In terms of the humanity proposition of this week, I think this film does the best job of articulating some major issues:
If there comes a time when we can no longer define or recognize humanity by its fleshiness, will it still be considered human? Is a cyborg who is less than 50% flesh and bone still a human being? Maybe the more metallic and less meaty we become, the less human we will be perceived to be. Ben Kenobi said of Darth Vader: “He’s more machine than man now, twisted and evil.”
On a personal level, if a friend of mine had their thoughts transferred into a little computer, and I could interact with them (either text, or maybe Max Headroon style on a display screen), would I still consider them human? Probably not, if I could put them into Standby Mode, or turn them off, like any other device. So, maybe autonomy and self-preservation are other key aspects of being a sentient being?
I loved Avatar Days. The simple concept of transplanting a fantasy persona into the owner’s real-world life and society is an extremely powerful thing. It’s done so matter-of-factly and carefully that it becomes a real artistic social statement. Coolest of all, it’s contemporary. You can get immersed in World of Warcraft or Second Life and become a sword-swing, spell-packing nerd of Azaroth today.
I’ve played around in Second Life a bit in the past (reporting as “Earnest Oh”), so I can appreciate the appeal of being able to put on that second skin and walk around (or remove it and assume the position, in a lot of people’s cases… yeesh, people). It makes you wonder about the boundary between fantasy and reality for one thing. I read somewhere, that internally, your brain does not distinguish the difference between a memory of a real event, and a memory of a dream. They’re both equally valid as memories, even if one of them didn’t occur in the physical world. So, if our brains are already wired to accept dream-memories as valid, why wouldn’t we send coma victims to Azaroth to kick some goblin ass as part of some cognitive stimulation therapy? At least they’d have something interesting to do.
What about The Matrix as Long Term Care Facility? Let me extend that interesting idea into my personal life experience…
My Mother was a long-term care resident at our provincial mental health hospital for many years. I’m willing to bet that if my poor Mum were able to choose between (A) stay in a semi-vegetative state with little physical activity and not much on TV, or (B) Be Dorothy in the Wizard of Oz (her favourite movie), she’d have gone for Option B and never looked back. And if I could have visited her on the yellow brick road instead of in the awkward, cold silence of a hospital visiting room, I know which choice I’d have made too.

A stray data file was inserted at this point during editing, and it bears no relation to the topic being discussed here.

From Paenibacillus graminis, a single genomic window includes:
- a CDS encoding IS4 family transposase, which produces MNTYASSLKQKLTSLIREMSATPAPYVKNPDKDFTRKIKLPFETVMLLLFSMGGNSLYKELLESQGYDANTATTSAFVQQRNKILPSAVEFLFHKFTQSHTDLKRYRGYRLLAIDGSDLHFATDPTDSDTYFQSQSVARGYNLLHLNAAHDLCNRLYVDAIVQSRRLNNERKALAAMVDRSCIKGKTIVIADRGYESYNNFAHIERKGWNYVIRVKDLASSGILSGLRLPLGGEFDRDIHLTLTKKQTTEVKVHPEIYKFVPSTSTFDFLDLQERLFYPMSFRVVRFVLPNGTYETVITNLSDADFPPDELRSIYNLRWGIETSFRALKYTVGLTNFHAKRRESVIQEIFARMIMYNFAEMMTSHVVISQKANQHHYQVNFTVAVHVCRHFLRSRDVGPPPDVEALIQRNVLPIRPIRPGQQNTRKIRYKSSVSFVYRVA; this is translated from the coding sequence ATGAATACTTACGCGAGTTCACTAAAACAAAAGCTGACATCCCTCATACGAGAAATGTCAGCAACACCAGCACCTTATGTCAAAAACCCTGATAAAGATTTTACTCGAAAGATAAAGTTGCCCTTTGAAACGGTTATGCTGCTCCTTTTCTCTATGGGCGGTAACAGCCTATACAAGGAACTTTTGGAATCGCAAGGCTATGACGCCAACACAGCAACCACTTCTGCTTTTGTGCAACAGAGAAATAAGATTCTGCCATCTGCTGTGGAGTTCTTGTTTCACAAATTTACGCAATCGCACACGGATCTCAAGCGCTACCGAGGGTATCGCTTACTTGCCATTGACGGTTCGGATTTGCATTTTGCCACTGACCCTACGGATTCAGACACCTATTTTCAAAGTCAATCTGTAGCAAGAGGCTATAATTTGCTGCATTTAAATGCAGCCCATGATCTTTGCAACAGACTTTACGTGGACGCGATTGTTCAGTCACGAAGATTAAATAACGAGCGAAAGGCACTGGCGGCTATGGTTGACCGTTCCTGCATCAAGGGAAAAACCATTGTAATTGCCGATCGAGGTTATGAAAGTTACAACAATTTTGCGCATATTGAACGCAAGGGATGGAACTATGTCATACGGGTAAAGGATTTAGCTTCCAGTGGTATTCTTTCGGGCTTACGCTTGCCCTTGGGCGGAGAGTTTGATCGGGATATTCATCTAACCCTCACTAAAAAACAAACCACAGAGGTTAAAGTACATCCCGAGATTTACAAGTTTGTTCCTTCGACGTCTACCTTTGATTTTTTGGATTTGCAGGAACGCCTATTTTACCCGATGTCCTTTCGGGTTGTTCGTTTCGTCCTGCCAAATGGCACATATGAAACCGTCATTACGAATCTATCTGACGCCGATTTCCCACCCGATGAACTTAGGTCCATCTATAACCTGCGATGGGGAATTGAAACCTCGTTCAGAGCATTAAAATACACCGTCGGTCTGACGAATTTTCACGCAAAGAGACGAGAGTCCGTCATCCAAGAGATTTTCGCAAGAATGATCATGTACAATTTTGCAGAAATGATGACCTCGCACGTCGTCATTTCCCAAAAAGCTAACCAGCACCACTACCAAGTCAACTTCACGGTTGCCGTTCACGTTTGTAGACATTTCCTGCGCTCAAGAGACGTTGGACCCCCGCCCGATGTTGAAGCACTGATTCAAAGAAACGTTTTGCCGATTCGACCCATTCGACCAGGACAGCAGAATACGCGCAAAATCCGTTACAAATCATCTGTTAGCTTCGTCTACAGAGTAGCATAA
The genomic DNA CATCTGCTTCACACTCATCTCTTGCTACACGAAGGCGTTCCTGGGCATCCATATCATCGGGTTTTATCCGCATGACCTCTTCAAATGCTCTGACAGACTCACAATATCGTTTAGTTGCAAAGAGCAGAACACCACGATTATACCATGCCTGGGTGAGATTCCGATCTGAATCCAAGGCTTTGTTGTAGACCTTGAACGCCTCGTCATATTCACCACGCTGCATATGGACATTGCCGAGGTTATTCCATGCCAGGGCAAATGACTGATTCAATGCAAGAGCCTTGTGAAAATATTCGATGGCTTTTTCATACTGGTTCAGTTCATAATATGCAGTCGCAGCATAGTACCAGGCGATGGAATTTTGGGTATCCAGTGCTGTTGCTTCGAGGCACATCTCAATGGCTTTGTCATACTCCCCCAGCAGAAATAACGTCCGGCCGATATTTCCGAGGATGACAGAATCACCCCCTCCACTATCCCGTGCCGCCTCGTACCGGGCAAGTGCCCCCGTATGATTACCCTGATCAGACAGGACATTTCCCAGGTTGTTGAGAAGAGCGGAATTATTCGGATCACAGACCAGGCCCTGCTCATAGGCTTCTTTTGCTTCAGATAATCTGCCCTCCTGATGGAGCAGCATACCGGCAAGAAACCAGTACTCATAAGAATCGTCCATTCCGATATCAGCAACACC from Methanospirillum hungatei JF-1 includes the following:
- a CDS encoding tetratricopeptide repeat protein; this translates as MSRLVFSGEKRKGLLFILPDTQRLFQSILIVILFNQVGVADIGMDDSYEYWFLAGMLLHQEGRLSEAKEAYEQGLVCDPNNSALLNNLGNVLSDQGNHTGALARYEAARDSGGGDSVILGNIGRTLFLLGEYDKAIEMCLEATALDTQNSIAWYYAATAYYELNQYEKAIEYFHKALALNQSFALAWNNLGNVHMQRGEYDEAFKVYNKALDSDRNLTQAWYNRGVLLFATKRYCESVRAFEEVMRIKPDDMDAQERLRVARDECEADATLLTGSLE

This blog post and the embedded video, form my Digital Artifact , my personal response, to the MOOC “eLearning and Digital Cultures”. In this post, I’ll try to respond to the propositions it has put before me, and to the methods and patterns I’ve observed in it and in myself.
About the Video…
I didn’t set out to emulate “The Machine is Us” or any of those first-person, typing-on-your-screen responses to modern tech, but in retrospect, my video kind of looks like one of them.
But, the way it looks came about purely practically:
I wanted to use my voice. Maybe this was because the vastness of the MOOC classroom made me feel like it was difficult to be heard.
The MOOC is a heavily visual experience (all those videos, and scrolling of screens to read things), so my response had to be full of images and motion.
I knew it would be made up of some kind of collage of images, but I didn’t know I’d be sampling my own web surfing so directly. This was like a riff on the act of doing web-based research.
I wanted the video piece to look and feel a bit obscure, rough or hand-rolled, not perfectly trim and clean. Plus, time would be an issue, so I had to figure ways to do things live, and to move things around on the screen in real-time. Time was my enemy. I’d probably need to work fast.
I had a rough script, but was ready to improvise if need be.
How the video was produced:
The video came into being through a combination of digital and online resources, and coincidental, guerrilla production methods.
I’d originally thought about doing a Prezi or a slideshow as the format for my final piece, but after thinking about it for a while, I decided that those formats would either be too restrictive, or too over-used. I would definitely record something off my computer screen though – maybe using Jing…
My next concept was to create many little graphical clips – little cutouts – in Photoshop, and move them around on Photoshop’s artboard, like little 2D puppets on a digital “stage”. (Maybe the “Bendito Machine” video had influenced me subconsciously?)